Amy Turn Sharp cares for two kids, sells handmade wooden toys, keeps a blog, edits websites and writes books. She shared more about her expert balancing act.

Amy Turn Sharp cares for two kids, sells handmade wooden toys, keeps a blog, edits websites and writes books. She shared more about her expert balancing act.

After college, I went to Europe. I was living in Athens, Greece, and I came back to Athens, Ohio, to kind of regroup and figure out what I wanted to do with my life. Two days later, I met this British man at a party, and we never left each other's sight.

We came to Columbus when my husband, Joe, got a job as a carpenter. I worked with the Greater Columbus Arts Council with some programming for kids, poetry and arts. Then I worked for Mayor Coleman for six or seven years and ran after-school programs in the inner city.

Two years ago, I left my career to write the great American novel. But, oops, I started a toy company.

One thing I love about Columbus is that it has an amazing local, indie spirit. I didn't really know about it as a consumer as much. When I became a small business owner, I was just floored by all the cool, indie people in Columbus.

Little Alouette is a natural, handmade toy company. Most of our toys are geared for babies to kids about two or three or four years old. Our wood is 100 percent Ohio maple, sourced locally from a farm in Newark, and just has organic flaxseed oil as a finish.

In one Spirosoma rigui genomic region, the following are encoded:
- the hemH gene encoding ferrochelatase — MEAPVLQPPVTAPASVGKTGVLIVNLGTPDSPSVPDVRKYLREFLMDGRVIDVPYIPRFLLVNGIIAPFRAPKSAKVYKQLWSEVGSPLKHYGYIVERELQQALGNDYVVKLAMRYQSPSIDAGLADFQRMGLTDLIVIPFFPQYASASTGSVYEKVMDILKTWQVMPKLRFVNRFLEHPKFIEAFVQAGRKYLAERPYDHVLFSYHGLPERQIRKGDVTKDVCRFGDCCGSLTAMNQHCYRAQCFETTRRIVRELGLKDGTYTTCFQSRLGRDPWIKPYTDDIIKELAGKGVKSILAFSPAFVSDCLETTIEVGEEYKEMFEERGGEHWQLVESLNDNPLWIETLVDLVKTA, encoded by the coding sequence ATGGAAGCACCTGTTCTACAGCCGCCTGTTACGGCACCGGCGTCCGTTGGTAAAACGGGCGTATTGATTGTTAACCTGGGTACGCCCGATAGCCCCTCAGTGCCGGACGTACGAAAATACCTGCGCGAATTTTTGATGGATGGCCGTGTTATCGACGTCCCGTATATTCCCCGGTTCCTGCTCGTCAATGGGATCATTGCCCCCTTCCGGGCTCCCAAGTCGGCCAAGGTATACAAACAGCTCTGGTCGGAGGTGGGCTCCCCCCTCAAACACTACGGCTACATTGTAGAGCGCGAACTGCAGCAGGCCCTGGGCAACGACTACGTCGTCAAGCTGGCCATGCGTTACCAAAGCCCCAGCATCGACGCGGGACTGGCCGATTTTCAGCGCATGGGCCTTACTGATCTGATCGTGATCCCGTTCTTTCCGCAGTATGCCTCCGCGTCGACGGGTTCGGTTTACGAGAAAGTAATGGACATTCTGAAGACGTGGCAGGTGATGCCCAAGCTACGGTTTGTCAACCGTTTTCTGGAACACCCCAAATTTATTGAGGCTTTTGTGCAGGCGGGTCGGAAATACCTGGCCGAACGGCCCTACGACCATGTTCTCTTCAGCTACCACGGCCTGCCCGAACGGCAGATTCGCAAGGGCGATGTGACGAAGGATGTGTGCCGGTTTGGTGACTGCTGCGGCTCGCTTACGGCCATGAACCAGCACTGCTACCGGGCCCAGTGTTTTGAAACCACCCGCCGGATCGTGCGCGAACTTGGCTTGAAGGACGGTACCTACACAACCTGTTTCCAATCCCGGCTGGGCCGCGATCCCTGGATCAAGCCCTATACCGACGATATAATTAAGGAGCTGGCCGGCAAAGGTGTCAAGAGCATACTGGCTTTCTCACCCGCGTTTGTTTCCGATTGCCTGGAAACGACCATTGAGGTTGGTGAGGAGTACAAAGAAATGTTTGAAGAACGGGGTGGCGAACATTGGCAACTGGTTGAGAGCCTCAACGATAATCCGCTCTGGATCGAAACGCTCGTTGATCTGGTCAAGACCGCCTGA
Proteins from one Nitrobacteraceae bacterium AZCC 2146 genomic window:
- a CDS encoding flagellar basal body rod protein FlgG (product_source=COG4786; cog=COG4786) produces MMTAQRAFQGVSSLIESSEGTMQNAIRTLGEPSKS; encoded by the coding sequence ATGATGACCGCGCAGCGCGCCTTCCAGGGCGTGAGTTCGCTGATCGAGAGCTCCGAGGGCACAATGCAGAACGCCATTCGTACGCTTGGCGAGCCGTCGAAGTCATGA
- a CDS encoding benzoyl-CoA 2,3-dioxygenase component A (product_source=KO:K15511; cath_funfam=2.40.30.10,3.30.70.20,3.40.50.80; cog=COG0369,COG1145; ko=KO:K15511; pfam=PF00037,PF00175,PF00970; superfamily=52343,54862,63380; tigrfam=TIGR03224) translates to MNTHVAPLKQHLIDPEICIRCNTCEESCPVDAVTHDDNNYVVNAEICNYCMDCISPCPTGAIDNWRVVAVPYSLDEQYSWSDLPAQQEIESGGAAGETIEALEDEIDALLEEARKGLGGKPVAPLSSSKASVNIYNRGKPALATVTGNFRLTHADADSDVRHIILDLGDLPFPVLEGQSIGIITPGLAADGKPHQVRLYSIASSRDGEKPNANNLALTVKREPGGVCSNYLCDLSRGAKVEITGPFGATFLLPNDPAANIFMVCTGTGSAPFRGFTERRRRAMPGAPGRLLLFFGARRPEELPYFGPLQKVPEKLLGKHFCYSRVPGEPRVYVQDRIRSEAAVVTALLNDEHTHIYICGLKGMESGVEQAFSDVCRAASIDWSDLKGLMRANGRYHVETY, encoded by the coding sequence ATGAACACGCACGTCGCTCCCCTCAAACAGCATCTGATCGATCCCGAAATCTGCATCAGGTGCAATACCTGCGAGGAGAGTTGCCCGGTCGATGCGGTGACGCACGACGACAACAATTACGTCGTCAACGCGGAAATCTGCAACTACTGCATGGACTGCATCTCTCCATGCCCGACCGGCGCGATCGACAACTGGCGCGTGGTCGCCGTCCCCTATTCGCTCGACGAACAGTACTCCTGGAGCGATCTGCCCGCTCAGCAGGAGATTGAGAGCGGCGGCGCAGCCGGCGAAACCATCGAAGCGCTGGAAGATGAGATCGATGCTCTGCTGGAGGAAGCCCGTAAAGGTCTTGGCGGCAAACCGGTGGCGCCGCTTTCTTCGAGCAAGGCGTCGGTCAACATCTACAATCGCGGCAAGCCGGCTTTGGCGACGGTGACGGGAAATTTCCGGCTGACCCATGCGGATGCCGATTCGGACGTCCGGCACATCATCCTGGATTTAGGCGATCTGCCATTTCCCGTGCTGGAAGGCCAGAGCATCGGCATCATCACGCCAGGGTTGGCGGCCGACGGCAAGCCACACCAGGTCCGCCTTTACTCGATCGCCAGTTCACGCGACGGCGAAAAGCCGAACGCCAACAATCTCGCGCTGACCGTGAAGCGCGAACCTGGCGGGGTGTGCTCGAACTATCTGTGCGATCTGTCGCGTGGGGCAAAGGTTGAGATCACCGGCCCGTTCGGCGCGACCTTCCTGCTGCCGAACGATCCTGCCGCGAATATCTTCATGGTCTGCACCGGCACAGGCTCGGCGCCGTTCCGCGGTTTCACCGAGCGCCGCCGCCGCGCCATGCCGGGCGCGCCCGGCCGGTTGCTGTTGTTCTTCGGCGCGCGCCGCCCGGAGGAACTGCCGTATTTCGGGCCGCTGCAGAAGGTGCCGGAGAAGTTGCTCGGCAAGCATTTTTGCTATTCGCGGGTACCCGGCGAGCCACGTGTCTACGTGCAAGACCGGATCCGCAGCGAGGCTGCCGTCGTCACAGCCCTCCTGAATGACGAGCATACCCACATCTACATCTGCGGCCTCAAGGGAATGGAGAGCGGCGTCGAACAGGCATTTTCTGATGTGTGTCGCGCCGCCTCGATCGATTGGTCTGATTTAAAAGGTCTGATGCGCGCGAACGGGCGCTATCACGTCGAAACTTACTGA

The company started really organically. We were making toys for our oldest son, Finn. Joe is a master carpenter. He used to have a furniture store in England. People started saying, "Oh, you should sell those." We opened an Etsy shop, and it kind of just started to snowball.

Growing up, I loved my roller skates. I wanted to be a professional roller skater. We had a concrete slab on our front porch, and I would put on "Hey Mickey" and go back and forth about 400 times a day.

I've probably been working on my novel for two solid years. And probably in my head for another year. It's about a person who comes back to their small town for a circumstance, a relationship with an old mentor, and then some family secrets.

I used my town as a landscape. I didn't call it Logan. I called it Lamden. They say write what you know. I know cow towns, and I know being a little different in a small town.

The best advice I've ever received came from Gloria Steinem. In college, we were at this keynote, and we were able to ask questions. I said, "My name is Amy Turn, and I need some advice." She said, "Amy Turn, be a woman who takes no s---."

Three things I can't live without are my BlackBberry, my library card and some stinky cheese.

Know someone doing cool things around Columbus? E-mail John Ross at jross@columbusalive.com.